Indian Team Makes Photodetector From 2D Graphitic Carbon Nitride On Si
Binary switching device could have applications from optical interconnects to solar cells, say researchers
Researchers at the CSIR-National Physical Laboratory in New Delhi, India have demonstrated a highly sensitive, ultrabroadband photodetector made of 2D graphitic carbon nitride (g-C3N4) on silicon.
The device demonstrates binary photoswitching over wavelengths from 250 to 1350 nm, which suggests it could be used in optical interconnects and weak signal detection. An overlayer of g-C3N4 could also enhance the performance of silicon solar cells, according to the team.
The image above shows a simplified schematic of the hybrid photodetector. The device consists of ultrathin g-C3N4/Si heterojunction with top and bottom silver contacts. The idea is to create a light induced transition that switches the output of the photodetector between logic1 and logic0 for an ultrabroadband wavelength range.
New breed of semiconductor
g-C3N4 is one of a new breed of 2D semiconductors with potential applications in energy harvesting, storage and photo-catalysts, in addition to optoelectronics.
C3N4‘s chemical inertness and tunable bandgap points to a promising future, however understanding of the material and its integration with silicon is in its infancy. Poor efficacy for photodetection, for example, has impeded its potential use in optoelectronic applications, say Prabir Pal and Suraj P Khanna who jointly led the research team.
They have overcome this bottleneck by ultra-thinning g-C3N4 using a versatile and low-cost technique of ultrasonic exfoliation. The ultrathin g-C3N4 was then integrated with surface modified silicon substrate via a two stage etching process.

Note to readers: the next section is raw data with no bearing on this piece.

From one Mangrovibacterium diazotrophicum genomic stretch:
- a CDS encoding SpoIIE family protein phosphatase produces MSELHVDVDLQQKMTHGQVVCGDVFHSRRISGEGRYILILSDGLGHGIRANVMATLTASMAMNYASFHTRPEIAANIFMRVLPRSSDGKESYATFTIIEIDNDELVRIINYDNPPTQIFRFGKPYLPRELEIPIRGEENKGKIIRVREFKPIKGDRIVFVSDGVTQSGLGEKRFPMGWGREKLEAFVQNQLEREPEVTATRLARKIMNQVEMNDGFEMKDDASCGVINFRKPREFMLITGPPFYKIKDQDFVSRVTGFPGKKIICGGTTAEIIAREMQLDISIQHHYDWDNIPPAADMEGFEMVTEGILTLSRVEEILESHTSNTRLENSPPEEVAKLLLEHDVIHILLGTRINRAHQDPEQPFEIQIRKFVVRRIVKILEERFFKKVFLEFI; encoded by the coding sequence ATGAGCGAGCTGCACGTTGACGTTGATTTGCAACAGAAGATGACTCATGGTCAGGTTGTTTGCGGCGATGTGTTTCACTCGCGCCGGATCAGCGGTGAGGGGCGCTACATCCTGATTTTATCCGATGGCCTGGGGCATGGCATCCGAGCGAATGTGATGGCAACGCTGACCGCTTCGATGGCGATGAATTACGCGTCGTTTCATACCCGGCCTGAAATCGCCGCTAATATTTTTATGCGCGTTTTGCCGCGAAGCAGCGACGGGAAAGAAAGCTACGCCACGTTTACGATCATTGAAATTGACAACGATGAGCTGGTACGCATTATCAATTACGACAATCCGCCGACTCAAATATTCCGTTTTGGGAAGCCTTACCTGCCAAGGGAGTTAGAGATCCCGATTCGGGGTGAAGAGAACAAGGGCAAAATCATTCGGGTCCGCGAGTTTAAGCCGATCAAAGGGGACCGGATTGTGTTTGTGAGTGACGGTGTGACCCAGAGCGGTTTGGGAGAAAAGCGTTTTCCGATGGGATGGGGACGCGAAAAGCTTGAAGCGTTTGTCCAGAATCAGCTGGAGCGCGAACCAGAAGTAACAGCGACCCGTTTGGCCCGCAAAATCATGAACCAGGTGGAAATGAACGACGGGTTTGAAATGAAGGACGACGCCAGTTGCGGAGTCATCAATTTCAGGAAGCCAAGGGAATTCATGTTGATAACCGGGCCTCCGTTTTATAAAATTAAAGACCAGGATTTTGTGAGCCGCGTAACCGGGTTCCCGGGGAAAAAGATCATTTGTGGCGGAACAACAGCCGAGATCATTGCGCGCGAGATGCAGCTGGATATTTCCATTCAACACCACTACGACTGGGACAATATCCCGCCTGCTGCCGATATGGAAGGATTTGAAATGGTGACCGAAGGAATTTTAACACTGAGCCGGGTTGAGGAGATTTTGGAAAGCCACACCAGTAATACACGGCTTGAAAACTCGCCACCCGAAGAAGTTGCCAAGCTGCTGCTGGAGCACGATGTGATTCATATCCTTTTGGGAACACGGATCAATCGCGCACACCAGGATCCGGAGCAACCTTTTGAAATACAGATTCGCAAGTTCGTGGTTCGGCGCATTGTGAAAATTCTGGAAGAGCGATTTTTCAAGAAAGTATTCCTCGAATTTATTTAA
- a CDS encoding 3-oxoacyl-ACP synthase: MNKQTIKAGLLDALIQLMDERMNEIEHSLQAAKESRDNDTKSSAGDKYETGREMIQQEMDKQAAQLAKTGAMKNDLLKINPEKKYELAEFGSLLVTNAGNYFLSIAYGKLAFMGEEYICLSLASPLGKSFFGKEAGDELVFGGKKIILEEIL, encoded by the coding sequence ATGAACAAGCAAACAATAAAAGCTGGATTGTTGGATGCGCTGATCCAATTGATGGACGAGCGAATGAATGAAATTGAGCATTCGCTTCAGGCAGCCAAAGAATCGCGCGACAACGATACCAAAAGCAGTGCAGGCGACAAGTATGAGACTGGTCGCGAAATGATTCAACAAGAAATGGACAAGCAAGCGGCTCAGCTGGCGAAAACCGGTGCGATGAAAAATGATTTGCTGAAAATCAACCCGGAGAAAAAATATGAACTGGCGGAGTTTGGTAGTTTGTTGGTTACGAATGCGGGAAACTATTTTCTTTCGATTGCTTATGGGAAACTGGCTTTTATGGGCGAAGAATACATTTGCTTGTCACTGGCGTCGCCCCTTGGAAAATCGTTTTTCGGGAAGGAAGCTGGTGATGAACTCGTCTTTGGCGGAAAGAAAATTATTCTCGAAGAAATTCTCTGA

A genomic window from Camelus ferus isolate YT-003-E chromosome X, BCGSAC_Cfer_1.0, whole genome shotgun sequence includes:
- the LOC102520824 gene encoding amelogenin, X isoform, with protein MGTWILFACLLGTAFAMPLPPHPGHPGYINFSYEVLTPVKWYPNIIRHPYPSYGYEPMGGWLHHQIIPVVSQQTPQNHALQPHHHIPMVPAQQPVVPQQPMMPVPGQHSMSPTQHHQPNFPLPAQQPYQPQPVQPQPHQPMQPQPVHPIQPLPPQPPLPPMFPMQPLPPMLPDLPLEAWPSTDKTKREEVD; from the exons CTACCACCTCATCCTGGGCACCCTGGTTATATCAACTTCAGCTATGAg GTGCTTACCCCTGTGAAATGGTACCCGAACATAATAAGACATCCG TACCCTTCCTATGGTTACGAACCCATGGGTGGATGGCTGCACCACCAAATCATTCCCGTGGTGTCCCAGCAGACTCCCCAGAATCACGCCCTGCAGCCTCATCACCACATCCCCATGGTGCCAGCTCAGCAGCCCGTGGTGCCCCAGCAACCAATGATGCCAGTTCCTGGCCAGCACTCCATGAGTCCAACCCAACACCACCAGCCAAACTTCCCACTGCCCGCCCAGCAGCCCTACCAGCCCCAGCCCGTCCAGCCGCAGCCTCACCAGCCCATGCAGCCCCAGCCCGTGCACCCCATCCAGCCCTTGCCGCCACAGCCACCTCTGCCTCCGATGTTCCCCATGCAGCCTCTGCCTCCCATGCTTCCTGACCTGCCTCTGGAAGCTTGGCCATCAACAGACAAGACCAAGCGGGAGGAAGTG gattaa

“The prolonged sonication results in critical structural rearrangement with a high degree of exfoliation in g-C3N4 nanosheets which in-turn significantly affects the optoelectronic properties with enhanced light absorption capabilities," says Surinder P Singh part of the interdisciplinary team.
“Because of the reduced dimensionality and large specific area of g-C3N4 there is a significant enhancement of light absorption, in the entire ultrabroadband spectral range," says Pal.
The result is a high-performance detector with a dramatic enhancement in photosensitivity as compared to the available commercial photodetectors, according to the team. In-addition the device displays a novel binary photoswitching (change in current from positive to negative) in response to OFF/ON light illumination at small forward bias (≤0.1 V) covering.
At zero bias, the device displays an extremely high ON/OFF ratio of ≈1.2 × 105 under 680 nm (49 μW cm−2) illumination with a dark current of 23 pA. The device also shows highly sensitive behaviour over the entire operating range at low light illuminations, with highest responsivity (1.2 A W−1), detectivity (2.8 × 1014 Jones), and external quantum efficiency (213 percent) at 680 nm. The response and recovery speeds are typically 0.23 and 0.60 ms, respectively, under 288 Hz light switching frequency.
The research was undertaken with support from Council of Scientific & Industrial Research- National Physical Laboratory, University Grants Commission and Department of Science and Technology, India.
'Binary Multifunctional Ultrabroadband Self-Powered g-C3N4/Si Heterojunction High-Performance Photodetector', by Prakash et al; Advanced Optical Materials, 18 May 2018